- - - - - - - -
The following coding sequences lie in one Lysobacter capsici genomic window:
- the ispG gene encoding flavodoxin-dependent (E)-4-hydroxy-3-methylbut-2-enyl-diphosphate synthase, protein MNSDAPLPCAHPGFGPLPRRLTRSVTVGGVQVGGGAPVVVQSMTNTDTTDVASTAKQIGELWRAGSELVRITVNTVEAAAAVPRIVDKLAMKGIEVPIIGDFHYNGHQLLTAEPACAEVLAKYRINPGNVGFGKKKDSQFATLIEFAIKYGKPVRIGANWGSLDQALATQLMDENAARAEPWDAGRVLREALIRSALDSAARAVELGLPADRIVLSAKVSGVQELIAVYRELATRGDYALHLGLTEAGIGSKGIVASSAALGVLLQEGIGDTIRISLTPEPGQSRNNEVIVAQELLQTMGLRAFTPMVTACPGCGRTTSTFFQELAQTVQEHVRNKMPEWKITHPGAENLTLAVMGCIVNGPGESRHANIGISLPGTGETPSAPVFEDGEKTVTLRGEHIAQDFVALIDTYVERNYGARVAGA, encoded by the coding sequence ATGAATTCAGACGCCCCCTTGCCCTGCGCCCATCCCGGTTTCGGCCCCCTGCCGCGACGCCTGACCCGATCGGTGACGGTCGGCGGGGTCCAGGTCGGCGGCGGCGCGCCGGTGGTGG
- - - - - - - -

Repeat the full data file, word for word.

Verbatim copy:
The following coding sequences lie in one Lysobacter capsici genomic window:
- the ispG gene encoding flavodoxin-dependent (E)-4-hydroxy-3-methylbut-2-enyl-diphosphate synthase, protein MNSDAPLPCAHPGFGPLPRRLTRSVTVGGVQVGGGAPVVVQSMTNTDTTDVASTAKQIGELWRAGSELVRITVNTVEAAAAVPRIVDKLAMKGIEVPIIGDFHYNGHQLLTAEPACAEVLAKYRINPGNVGFGKKKDSQFATLIEFAIKYGKPVRIGANWGSLDQALATQLMDENAARAEPWDAGRVLREALIRSALDSAARAVELGLPADRIVLSAKVSGVQELIAVYRELATRGDYALHLGLTEAGIGSKGIVASSAALGVLLQEGIGDTIRISLTPEPGQSRNNEVIVAQELLQTMGLRAFTPMVTACPGCGRTTSTFFQELAQTVQEHVRNKMPEWKITHPGAENLTLAVMGCIVNGPGESRHANIGISLPGTGETPSAPVFEDGEKTVTLRGEHIAQDFVALIDTYVERNYGARVAGA, encoded by the coding sequence ATGAATTCAGACGCCCCCTTGCCCTGCGCCCATCCCGGTTTCGGCCCCCTGCCGCGACGCCTGACCCGATCGGTGACGGTCGGCGGGGTCCAGGTCGGCGGCGGCGCGCCGGTGGTGG